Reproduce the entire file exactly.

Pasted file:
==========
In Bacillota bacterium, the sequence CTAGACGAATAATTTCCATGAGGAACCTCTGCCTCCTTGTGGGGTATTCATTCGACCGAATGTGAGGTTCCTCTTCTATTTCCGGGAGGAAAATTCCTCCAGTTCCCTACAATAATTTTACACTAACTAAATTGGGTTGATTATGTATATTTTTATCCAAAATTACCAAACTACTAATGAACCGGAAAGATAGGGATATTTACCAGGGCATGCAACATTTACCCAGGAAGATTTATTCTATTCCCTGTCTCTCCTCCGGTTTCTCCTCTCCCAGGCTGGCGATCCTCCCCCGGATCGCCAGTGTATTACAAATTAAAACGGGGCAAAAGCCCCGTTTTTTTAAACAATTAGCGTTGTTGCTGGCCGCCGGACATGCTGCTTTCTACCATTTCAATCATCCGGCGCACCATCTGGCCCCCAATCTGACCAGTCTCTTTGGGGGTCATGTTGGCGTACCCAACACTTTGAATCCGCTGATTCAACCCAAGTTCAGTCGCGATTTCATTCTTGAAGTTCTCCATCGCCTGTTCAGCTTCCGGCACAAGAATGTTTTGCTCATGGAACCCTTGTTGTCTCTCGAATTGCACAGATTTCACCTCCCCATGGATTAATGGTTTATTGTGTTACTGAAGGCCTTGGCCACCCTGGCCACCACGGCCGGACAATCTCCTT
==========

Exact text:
In Bacillota bacterium, the sequence CTAGACGAATAATTTCCATGAGGAACCTCTGCCTCCTTGTGGGGTATTCATTCGACCGAATGTGAGGTTCCTCTTCTATTTCCGGGAGGAAAATTCCTCCAGTTCCCTACAATAATTTTACACTAACTAAATTGGGTTGATTATGTATATTTTTATCCAAAATTACCAAACTACTAATGAACCGGAAAGATAGGGATATTTACCAGGGCATGCAACATTTACCCAGGAAGATTTATTCTATTCCCTGTCTCTCCTCCGGTTTCTCCTCTCCCAGGCTGGCGATCCTCCCCCGGATCGCCAGTGTATTACAAATTAAAACGGGGCAAAAGCCCCGTTTTTTTAAACAATTAGCGTTGTTGCTGGCCGCCGGACATGCTGCTTTCTACCATTTCAATCATCCGGCGCACCATCTGGCCCCCAATCTGACCAGTCTCTTTGGGGGTCATGTTGGCGTACCCAACACTTTGAATCCGCTGATTCAACCCAAGTTCAGTCGCGATTTCATTCTTGAAGTTCTCCATCGCCTGTTCAGCTTCCGGCACAAGAATGTTTTGCTCATGGAACCCTTGTTGTCTCTCGAATTGCACAGATTTCACCTCCCCATGGATTAATGGTTTATTGTGTTACTGAAGGCCTTGGCCACCCTGGCCACCACGGCCGGACAATCTCCTT